Allan Holdsworth Trio: Gatineau, Canada
and guitarist Robin Trower, but he's been demonstrating no shortage of pure jazz cred on his own albums, including the marvelous but overlooked Hotwired (Abstract Logix, 2009), with his post-Miles Davisian group, Drive. With Holdsworth it's often far more aggressive, but the same demands exist as in any improvising unit. Like Johnson, his ears are wide open, more often less obvious than in a humorous ending to "Material Real." As the musicians were allowing the music to fade to black, Holdsworthin an uncharacteristically impish moodlet loose a brief phrase with a mischievous smile on his face; Husband, also grinning grinning, responded and brought the medley to a more definitive close. More impressive, and far subtler, was Husband's ability to find small rhythmic motifs during some of the evening's more atmospheric passages, occasionally grounding the ethereality but not sounding out of context.
As for Husband? He's well-known in fusion and rock circles, touring these days with Cream legend , bassist Jack Bruce
But the real feature for Husband came in his extended solo near the end of "Letters of Marque," also from I.O.U.. In a stunning display of sheer technique and undeniable musicality, Husband constructed a solo filled with invention, as he mined rhythmic and melodic motifs for all they were worth, each one leading to another and establishing a dynamic ebb and flow that built to a climactic peak accompanied by the audience's screaming and whistling. It was but one of many such moments throughout the set, which ended all too soon, the group returning briefly for the hardest rocking tune of the night, "Red Alert," with Holdsworth pumping out dense power chords in an arrangement far harder-edged than the version on Blues for Tony.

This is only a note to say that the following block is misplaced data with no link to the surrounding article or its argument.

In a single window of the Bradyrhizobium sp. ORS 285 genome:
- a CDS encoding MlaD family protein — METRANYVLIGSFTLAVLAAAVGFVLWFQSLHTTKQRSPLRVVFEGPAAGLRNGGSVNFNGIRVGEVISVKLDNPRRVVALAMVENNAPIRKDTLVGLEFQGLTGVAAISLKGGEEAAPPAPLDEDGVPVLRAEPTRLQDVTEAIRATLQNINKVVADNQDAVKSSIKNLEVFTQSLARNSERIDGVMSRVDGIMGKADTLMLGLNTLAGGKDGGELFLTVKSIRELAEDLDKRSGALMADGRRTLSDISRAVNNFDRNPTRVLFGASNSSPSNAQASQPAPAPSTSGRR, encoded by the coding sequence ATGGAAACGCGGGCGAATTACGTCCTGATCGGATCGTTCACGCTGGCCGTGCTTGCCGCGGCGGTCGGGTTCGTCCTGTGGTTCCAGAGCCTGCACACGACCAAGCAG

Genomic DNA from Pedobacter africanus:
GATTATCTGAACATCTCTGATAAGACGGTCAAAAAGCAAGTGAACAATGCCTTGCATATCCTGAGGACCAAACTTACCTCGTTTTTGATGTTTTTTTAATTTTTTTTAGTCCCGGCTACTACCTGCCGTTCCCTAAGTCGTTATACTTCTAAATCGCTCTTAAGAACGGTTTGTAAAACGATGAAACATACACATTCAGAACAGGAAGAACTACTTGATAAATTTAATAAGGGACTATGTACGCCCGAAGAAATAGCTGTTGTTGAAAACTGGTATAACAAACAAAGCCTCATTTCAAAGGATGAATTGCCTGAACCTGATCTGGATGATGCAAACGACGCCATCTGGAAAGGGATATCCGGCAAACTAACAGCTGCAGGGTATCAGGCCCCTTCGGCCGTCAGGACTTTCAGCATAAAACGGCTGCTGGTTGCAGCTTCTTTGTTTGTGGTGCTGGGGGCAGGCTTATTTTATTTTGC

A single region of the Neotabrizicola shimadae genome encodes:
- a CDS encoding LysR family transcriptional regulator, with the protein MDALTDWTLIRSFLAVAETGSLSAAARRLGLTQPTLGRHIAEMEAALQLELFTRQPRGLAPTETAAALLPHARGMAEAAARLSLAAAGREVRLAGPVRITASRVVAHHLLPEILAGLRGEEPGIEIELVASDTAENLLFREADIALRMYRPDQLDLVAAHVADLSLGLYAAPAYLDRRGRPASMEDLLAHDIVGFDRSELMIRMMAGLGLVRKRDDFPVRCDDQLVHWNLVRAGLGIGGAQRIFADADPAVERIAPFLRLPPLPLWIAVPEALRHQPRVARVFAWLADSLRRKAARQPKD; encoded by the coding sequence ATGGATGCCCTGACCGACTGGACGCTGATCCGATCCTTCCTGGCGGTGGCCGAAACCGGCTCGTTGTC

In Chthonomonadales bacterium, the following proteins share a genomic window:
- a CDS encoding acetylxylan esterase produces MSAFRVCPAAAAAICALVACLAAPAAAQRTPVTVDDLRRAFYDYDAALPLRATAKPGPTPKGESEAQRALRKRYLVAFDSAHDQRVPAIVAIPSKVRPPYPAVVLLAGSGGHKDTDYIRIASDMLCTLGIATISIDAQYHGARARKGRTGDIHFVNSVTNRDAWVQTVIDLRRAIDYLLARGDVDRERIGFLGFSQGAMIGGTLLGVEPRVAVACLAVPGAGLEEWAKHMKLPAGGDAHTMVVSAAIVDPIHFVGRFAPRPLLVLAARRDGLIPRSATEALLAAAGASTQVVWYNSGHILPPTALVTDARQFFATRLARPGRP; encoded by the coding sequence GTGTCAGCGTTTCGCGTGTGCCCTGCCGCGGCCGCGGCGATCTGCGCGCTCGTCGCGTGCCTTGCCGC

With a nearly full house in an intimate and fine-sounding concert theater with a capacity for about 300 people, what was most obvious about this trio, musicianship aside, was the fun they were having. Before the show, Johnson reflected on the rigors of a road trip, with nobody to load their gear or drive the vanbut that it was all worth it, to play with Holdsworth and Husband. Tiring, perhaps, but when they hit the stage the long trips and late nights disappeared, and the trio played as if their lives depended on it. There were lots of smiles going around, and while the trio with Wackerman is a fine one, there was a greater sense of relaxation with the present assembly, on and off the stage. Not necessarily better, just different, but clearly a trio that enjoys each other's company both musically and personally. Husband remarked, before the show, that sometimes when he's most tired he plays his best: if that's so, then he must have been very tired...as must be the case with Holdsworth and Johnson, as the trio delivered a performance that will be remembered by the Gatineau audience for a long time to come.